Road Map to Relapse: 4 Dangerous Thought Patterns for Addicts

Why do addicts relapse?  The same reason people with diabetes have blood sugar spikes, or asthmatics have episodes of wheezing.  Addiction is a disease that requires ongoing treatment and consistent monitoring.  Returning to drug use after a period of abstinence is not uncommon and need not be viewed as a failure.  Simply put, if an addict relapses, a modification in therapy must be offered for more solid recovery.

There are warning signs to look for, just as there are in illnesses like diabetes and asthmas.  If you know the signs, relapse can be prevented. We can help you get treatment if you have recently relapsed. Call 888-414-2380 (Who Answers?) today for help.

Delusional Thoughts

Often, addicts have an inability to see things clearly.  If an addict in recovery finds himself consistently on the opposing view of many of the people surrounding him/her, this could be a sign of delusional thinking.  For example, if you are an addict and find yourself highly dissatisfied with your job, while everyone around you is happy and fulfilled, it is likely that your perspective is distorted.

People suffering from addiction often create mental crisis and perceive threat and disharmony where there is none.  Learning to identify delusional thoughts and pause before acting on these thoughts can help prevent relapse.

Thought of Persecution

Thought Patterns

Isolating yourself and feeling persecuted can lead to relapse.

Loneliness can lead an addict to isolating from others and feeling persecuted.  Recovering addicts need one another.  Particularly during the early stages of recovery.  It is so easy to feel alone and unique when trying to get clean and sober.  When an addict begins to feel isolated and alone, these feelings can escalate into thoughts of persecution.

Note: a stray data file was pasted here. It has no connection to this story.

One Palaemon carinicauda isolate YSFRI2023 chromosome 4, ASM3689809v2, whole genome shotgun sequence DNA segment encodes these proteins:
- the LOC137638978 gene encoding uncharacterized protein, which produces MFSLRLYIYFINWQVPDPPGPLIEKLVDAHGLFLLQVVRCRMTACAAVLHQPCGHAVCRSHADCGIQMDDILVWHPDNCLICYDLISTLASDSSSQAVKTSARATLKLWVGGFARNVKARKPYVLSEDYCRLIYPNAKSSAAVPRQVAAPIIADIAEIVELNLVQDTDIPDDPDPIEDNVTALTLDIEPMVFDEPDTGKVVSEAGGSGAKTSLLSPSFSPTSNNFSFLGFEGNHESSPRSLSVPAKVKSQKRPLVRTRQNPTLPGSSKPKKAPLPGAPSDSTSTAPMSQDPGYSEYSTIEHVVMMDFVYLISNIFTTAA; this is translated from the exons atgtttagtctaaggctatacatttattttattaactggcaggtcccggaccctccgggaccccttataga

Most addicts truly believe that other people are “out to get them.”  If these thought processes crop up, finding another addict in recovery to talk to is a perfect solution.

Bitterness, Anger and Resentment

In the program of Alcoholics Anonymous, the writer of their basic text states that “Resentment is the number one offender.”  Addicts generally do not have healthy ways of coping with anger.  When something happens, addicts primarily turn and event over and over again in their minds until it becomes a resentment.

Everyone gets angry.  If someone steals something precious from you, it is reasonable to be angry about it.  What is unreasonable, however, is holding a grudge long after the thief has been arrested and the item has been returned.  Harboring non-forgiveness can lead directly to using to alleviate acidic feelings of bitterness.

7 Things to Avoid in Addiction Recovery

Taking Everything Personally

Addicts are naturally self-absorbed individuals.  Even though, many addicts are loving, caring people, they are often obsessed with themselves.  Every event is viewed through the lens of “How will this affect me?”  People do things for a variety of reasons.  Not everything that happens is directly related to the addict.

However, if you are an addict, this is probably not your first thought process.  Reminding yourself regularly in recovery that everything in life is not necessarily about you, or even related to you, is a healthy principle of recovery.  Addicts who are touchy and overly sensitive may be on the road to relapse.

What Do I Do if I Recognize These Thought Patterns?

If you recognize that your thinking has teetering into obsessive old ideas, call someone.  In early recovery, it can be difficult to reach out to others in meetings or therapy groups.  Addicts often have an insane sense of pride.

If you find yourself immersed in negative, dangerous thought patterns that could potentially lead to relapse, don’t wait to pick up the phone.  Call 888-414-2380 (Who Answers?) for a helpful, friendly voice on the line.  Sometimes reaching out for professional intervention before a relapse occurs is the wisest possible step to take.


Alcoholics Anonymous.  pp. 64.  Retrieved on April 9, 2017 from:

Lips, B. (2007). The disease of addiction:  Changing addictive thought patterns. Mayo Clinic Patient Education. Retrieved on April 9, 2017 from